You are very close on the CLOs, the key factor is that all these numbers are talking about both weight and area, so I try to avoid talking about total CLO value for a finished product as they have to be the exact same size and shape for the total number to be correct, in your example comparing flat blankets to flat blankets you are certainly close enough for the information to be useful. As I said complications immediately enter in as down and lofted insulation both require shell fabrics that add weight with little CLO so the finished product will have a slightly worse ratio then the insulation itself. To do the math properly what you really want to know is the weight of fabric in oz/yd^2, but extrapolating from the total weight of the item is close enough get in the ballpark.

half-assed example:

highloft fleece blanket has a CLO/oz/yd^2 of 0.2ish. assuming a blanket that is 2yd^2 and has a fabric weight of 8oz/yd^2 (280g/m^2 is what the cabelas blanket is) the total CLO is 3.2 (0.2x8x2). (you can get the same number from the total weight of the blanket, 16oz, as 0.2x16=3.2, but that only works because we know the exact size of the blanket)

We will say a 650 fill down has a CLO/oz/yd^2 of 1.0 (nice round number) in a blanket of the same size (2yd^2) but say we have an inner and outer shell fabric that weighs 1oz/yd^2 and adds 0.0 CLO (not true, it would add a tiny amount, but lets keep our number nice and round) so for a blanket that weighs the same as the 8oz/yd^2 fleece you would only have 6 oz of down/yd^2, rather then 8, so the total CLO would be 12 (1x6x2) and not the 16 (1x8x2) you would get if you only calculated the CLO of the down.

So while the down is 5 times warmer, the finished product is only 4 times warmer (boo hoo).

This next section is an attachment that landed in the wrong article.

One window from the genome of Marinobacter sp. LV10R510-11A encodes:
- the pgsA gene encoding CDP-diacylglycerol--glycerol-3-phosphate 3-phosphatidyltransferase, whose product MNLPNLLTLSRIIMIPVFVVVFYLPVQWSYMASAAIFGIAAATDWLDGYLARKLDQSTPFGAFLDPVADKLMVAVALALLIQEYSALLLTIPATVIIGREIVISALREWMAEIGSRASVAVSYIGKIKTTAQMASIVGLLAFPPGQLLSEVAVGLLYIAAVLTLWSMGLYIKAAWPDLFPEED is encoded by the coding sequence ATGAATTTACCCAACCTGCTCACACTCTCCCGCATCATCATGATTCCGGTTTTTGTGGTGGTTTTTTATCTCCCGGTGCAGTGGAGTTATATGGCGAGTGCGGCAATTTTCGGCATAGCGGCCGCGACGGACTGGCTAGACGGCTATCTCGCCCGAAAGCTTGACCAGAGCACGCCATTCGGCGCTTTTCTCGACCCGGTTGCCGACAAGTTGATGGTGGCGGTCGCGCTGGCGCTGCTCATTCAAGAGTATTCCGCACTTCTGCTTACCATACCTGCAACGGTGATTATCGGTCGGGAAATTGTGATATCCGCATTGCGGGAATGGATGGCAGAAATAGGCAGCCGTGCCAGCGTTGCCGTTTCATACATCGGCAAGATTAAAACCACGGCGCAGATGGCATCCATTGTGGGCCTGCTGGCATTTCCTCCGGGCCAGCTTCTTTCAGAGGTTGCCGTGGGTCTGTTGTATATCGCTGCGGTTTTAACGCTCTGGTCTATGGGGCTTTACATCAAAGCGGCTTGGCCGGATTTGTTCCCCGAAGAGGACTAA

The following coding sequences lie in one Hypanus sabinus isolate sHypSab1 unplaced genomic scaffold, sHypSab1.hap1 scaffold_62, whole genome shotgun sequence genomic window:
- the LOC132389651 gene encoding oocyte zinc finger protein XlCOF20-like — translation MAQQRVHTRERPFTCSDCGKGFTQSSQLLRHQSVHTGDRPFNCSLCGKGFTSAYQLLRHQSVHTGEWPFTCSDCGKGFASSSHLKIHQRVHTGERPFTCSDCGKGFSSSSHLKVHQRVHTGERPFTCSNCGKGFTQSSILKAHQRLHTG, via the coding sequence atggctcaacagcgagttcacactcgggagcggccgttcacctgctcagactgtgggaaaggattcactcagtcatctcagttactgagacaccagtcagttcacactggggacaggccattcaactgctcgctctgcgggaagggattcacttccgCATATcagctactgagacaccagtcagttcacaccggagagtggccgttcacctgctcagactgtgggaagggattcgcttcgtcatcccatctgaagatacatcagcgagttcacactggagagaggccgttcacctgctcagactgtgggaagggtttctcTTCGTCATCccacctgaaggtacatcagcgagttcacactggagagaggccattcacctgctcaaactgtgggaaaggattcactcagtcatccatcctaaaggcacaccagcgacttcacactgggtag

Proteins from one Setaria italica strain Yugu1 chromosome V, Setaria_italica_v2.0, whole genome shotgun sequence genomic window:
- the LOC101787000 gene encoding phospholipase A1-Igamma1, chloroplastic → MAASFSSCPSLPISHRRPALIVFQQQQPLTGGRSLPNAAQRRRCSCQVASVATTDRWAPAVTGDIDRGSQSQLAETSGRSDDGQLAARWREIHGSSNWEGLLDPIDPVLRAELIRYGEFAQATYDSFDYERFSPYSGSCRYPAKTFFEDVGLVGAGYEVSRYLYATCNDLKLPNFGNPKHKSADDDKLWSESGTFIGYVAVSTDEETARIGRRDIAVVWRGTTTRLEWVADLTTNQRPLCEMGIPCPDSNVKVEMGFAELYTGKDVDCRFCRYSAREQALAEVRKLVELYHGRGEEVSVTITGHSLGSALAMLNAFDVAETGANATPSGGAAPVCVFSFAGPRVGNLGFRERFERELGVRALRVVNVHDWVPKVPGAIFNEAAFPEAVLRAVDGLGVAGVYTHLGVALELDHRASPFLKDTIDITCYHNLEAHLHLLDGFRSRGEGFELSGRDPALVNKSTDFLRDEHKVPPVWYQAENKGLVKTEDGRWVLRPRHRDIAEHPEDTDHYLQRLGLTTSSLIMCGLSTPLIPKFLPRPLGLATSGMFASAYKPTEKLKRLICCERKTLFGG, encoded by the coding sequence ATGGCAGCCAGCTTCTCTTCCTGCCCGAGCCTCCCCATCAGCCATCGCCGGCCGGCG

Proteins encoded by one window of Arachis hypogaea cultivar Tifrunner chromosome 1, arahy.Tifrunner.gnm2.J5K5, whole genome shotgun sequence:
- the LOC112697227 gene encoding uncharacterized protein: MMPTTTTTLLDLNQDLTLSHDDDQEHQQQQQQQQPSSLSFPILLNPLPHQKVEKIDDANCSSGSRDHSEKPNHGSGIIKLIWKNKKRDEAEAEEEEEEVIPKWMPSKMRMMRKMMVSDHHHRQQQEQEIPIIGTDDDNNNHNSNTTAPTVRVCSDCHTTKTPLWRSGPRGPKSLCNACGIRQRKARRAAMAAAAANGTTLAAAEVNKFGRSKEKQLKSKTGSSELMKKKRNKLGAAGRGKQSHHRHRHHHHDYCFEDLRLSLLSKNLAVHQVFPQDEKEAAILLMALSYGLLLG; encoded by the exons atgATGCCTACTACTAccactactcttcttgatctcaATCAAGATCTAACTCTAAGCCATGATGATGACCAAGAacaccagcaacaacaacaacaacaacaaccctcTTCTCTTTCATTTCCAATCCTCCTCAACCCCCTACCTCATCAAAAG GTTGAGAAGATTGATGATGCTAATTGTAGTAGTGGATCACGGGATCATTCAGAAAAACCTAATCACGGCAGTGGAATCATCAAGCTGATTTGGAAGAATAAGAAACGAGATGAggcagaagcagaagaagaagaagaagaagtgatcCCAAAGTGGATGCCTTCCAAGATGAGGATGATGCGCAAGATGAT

This still isn't the truly proper way to calculate things as down is not measured in oz/yd^2, and it is really hard to convert the fill weight of a bag into a usable number but this little exercise at least gives you a ballpark number to work off of. Real life continues to intervene, as unless the down blanket is fully baffled (which adds weight) there will be quilting that hurts the total insulation abilities, and the down will be more vulnerable to moisture that is hard to calculate, but we can see that even a down blanket working at 50% of optimum is still twice as warm as the fleece of the same weight.

Comparing synthetic to down is quite a bit easier, we can for instance assume that an identical sleeping bag (same cut, features, and shell fabric) of 800 fill down is going to be close to twice as warm as the same bag in climashield apex for the same weight. We also know that Climasheild is going to lose something like 30% of its loft during its lifetime while down will probably lose closer to 10% (properly cared for), but we also know that down can lose up to 60% of its insulation abilities when wet, while climashiled loses less then 40%, and dries much faster.

Comparing blankets to sleeping bags it all falls apart, and mummy bags to top quilts. But just having a frame of reference on the materials involved and which features add warmth (neck baffles, hoods) and which features detract warmth (roomy cut, drafty zippers) you can make much more educated guesses then otherwise.